Increasing the availability of high-quality child care is one of the keys to making South Carolina the best place in the nation to raise a child.

As the new leader of our state, Gov. Henry McMaster can continue our progress on early childhood issues — which know no political boundaries but benefit all South Carolinians. Under former Gov. Nikki Haley, South Carolina became a national innovator for young children and their families.

The state reached its highest ranking yet for children’s well-being: 41st in the Annie E. Casey Foundation’s 2016 KIDS COUNT survey. This isn’t high enough, but it reflects our state’s increased access to high-quality early education, fewer low-birthweight infants and fewer children without health insurance.

Former Gov. Haley’s administration worked with legislators and children’s advocates to expand a proven program that offers in-home nurse visits for first-time mothers, especially those in needy communities. Lawmakers also made important strides in expanding pre-K classes for more of the state’s 3- and 4-year-olds, especially in low-income communities.

But there’s plenty more to do.

“We should set a statewide goal of becoming the best place in the nation in which to raise a child.”

There’s growing consensus among children’s advocates in South Carolina that we should set a statewide goal of becoming the best place in the nation to raise a child. This may seem lofty, but our state has a number of programs that can help to make it happen.

How can the new governor and state lawmakers make a greater difference for many families, while saving taxpayer money and improving economic prospects? Here are five ideas:

  • Enact a comprehensive children’s agenda. The Children’s Trust of South Carolina, the state’s United Way Association, the Institute for Child Success and our partner organizations in the state have developed the 2017 South Carolina Early Childhood Common Agenda, which recommends child-friendly polices from community development to new earned-income tax credits.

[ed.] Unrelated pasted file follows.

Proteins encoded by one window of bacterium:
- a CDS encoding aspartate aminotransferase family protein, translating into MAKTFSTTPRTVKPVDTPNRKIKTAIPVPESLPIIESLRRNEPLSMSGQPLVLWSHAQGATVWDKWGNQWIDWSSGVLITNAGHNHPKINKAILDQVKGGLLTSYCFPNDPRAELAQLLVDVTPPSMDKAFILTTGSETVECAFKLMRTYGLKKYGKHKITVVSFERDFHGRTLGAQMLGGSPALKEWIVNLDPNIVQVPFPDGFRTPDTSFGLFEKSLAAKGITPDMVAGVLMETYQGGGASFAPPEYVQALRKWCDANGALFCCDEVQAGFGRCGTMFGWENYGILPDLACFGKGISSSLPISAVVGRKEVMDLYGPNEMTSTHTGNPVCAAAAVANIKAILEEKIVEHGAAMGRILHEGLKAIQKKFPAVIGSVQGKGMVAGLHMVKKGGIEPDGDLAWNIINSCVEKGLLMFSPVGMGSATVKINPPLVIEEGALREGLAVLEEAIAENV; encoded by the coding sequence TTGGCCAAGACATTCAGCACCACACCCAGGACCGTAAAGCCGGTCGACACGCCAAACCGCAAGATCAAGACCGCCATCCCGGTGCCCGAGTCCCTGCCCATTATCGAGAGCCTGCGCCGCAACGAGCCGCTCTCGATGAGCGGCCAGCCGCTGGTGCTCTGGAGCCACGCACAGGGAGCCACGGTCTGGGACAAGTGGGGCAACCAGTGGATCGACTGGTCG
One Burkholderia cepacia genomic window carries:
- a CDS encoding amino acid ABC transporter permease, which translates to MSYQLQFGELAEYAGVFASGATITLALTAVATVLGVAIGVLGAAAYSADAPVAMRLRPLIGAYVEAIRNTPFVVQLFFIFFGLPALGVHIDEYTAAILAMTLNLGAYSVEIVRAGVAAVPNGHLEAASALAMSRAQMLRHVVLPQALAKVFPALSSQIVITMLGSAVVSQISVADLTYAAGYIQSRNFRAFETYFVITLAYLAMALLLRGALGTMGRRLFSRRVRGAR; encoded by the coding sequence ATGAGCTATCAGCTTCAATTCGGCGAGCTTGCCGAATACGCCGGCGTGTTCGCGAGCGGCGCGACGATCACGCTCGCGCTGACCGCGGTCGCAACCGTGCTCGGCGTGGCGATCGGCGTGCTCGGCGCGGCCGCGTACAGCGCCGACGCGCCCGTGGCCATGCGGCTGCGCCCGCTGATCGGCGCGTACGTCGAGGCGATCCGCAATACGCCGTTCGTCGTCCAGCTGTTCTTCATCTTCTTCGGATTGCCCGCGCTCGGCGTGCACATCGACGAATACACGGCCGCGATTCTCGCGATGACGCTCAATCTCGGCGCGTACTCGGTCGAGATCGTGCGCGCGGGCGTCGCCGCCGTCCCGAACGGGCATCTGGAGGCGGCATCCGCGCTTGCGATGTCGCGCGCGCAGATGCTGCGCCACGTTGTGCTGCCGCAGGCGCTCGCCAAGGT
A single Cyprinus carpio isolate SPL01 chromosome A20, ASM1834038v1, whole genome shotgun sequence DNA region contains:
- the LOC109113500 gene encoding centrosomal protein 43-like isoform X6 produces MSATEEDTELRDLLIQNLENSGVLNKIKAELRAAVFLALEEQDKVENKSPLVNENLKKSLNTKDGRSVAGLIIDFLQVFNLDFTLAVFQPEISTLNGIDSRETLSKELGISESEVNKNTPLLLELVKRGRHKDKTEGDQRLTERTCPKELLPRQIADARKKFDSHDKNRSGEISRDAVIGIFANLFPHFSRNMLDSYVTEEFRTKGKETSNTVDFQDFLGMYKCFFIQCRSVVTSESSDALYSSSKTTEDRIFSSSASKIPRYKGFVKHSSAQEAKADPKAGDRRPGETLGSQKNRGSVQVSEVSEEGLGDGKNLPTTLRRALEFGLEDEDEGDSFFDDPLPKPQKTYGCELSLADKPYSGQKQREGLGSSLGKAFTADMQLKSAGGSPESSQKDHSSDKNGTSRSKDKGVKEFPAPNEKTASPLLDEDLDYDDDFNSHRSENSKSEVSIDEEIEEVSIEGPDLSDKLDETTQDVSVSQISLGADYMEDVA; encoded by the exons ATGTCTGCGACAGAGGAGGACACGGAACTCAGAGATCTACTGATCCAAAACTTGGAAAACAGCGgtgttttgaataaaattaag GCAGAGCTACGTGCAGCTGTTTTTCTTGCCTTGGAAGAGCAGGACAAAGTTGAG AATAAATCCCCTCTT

• Boost prenatal and family health. Gov. Haley’s administration used $30 million in pay-for-success public-private financing to expand the successful nurse-family partnership home visiting program. Home visiting and early health are part of the our common agenda. Gov. McMaster can pursue additional projects using this style of funding, which expands up-front resources beyond what the state can do on its own.

“A majority of the state’s children still aren’t enrolled in pre-K. And program quality is sometimes lacking.”

  • Improve child care. Spartanburg is exploring pay-for-success financing to provide child-care workers with more training and education, giving them the chance to earn higher salaries. The state should do more to guarantee high-quality child care across the state, and this model could work. Child care is part of the common agenda and is one of President Donald Trump’s stated priorities.
  • Strengthen pre-K. Lawmakers have increased funding on pre-K classes by about $75 million in the past three years. Yet a majority of the state’s children still aren’t enrolled in pre-K. And program quality is sometimes lacking. The state Education Oversight Committee is working on these issues, and we urge Gov. McMaster to expand pre-K further and to push for higher quality.
  • Make rural a priority. The state is under court order to provide equal educational opportunities for rural students. These children often face obvious inequities compared to their urban and suburban counterparts. Bolstering school funding is the right thing to do, and it also will boost the state’s economic development prospects.

A senior official with the U.S. Department of Health and Human Services recently called South Carolina and North Carolina the national hub of innovation for improving life for young children and their families. The new governor can build on our success to make the Palmetto State an even better place to raise a family and for all of us to live.

Mr. Moon is president and CEO of the Institute for Child Success, a national nonprofit research and policy organization based in Greenville; contact him at